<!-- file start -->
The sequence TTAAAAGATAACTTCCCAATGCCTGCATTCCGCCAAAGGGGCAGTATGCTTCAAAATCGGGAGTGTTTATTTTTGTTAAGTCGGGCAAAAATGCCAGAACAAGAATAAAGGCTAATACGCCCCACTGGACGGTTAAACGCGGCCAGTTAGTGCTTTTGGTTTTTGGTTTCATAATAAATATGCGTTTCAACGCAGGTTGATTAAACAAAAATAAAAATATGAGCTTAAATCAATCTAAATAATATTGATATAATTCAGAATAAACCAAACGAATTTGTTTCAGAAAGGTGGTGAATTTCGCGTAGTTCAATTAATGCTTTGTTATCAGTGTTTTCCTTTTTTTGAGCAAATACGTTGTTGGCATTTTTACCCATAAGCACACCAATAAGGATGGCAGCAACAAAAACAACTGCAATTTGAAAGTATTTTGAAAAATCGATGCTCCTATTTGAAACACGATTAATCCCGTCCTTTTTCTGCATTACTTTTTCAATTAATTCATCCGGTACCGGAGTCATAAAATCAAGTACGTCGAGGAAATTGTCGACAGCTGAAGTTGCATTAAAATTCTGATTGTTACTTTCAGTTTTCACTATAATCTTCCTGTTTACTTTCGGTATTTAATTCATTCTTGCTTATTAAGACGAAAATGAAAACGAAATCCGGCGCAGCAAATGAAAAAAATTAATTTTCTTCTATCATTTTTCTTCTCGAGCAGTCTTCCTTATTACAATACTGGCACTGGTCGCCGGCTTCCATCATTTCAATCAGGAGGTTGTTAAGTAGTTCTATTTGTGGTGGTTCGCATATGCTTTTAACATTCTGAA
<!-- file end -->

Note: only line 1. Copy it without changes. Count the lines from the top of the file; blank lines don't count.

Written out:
The sequence TTAAAAGATAACTTCCCAATGCCTGCATTCCGCCAAAGGGGCAGTATGCTTCAAAATCGGGAGTGTTTATTTTTGTTAAGTCGGGCAAAAATGCCAGAACAAGAATAAAGGCTAATACGCCCCACTGGACGGTTAAACGCGGCCAGTTAGTGCTTTTGGTTTTTGGTTTCATAATAAATATGCGTTTCAACGCAGGTTGATTAAACAAAAATAAAAATATGAGCTTAAATCAATCTAAATAATATTGATATAATTCAGAATAAACCAAACGAATTTGTTTCAGAAAGGTGGTGAATTTCGCGTAGTTCAATTAATGCTTTGTTATCAGTGTTTTCCTTTTTTTGAGCAAATACGTTGTTGGCATTTTTACCCATAAGCACACCAATAAGGATGGCAGCAACAAAAACAACTGCAATTTGAAAGTATTTTGAAAAATCGATGCTCCTATTTGAAACACGATTAATCCCGTCCTTTTTCTGCATTACTTTTTCAATTAATTCATCCGGTACCGGAGTCATAAAATCAAGTACGTCGAGGAAATTGTCGACAGCTGAAGTTGCATTAAAATTCTGATTGTTACTTTCAGTTTTCACTATAATCTTCCTGTTTACTTTCGGTATTTAATTCATTCTTGCTTATTAAGACGAAAATGAAAACGAAATCCGGCGCAGCAAATGAAAAAAATTAATTTTCTTCTATCATTTTTCTTCTCGAGCAGTCTTCCTTATTACAATACTGGCACTGGTCGCCGGCTTCCATCATTTCAATCAGGAGGTTGTTAAGTAGTTCTATTTGTGGTGGTTCGCATATGCTTTTAACATTCTGAA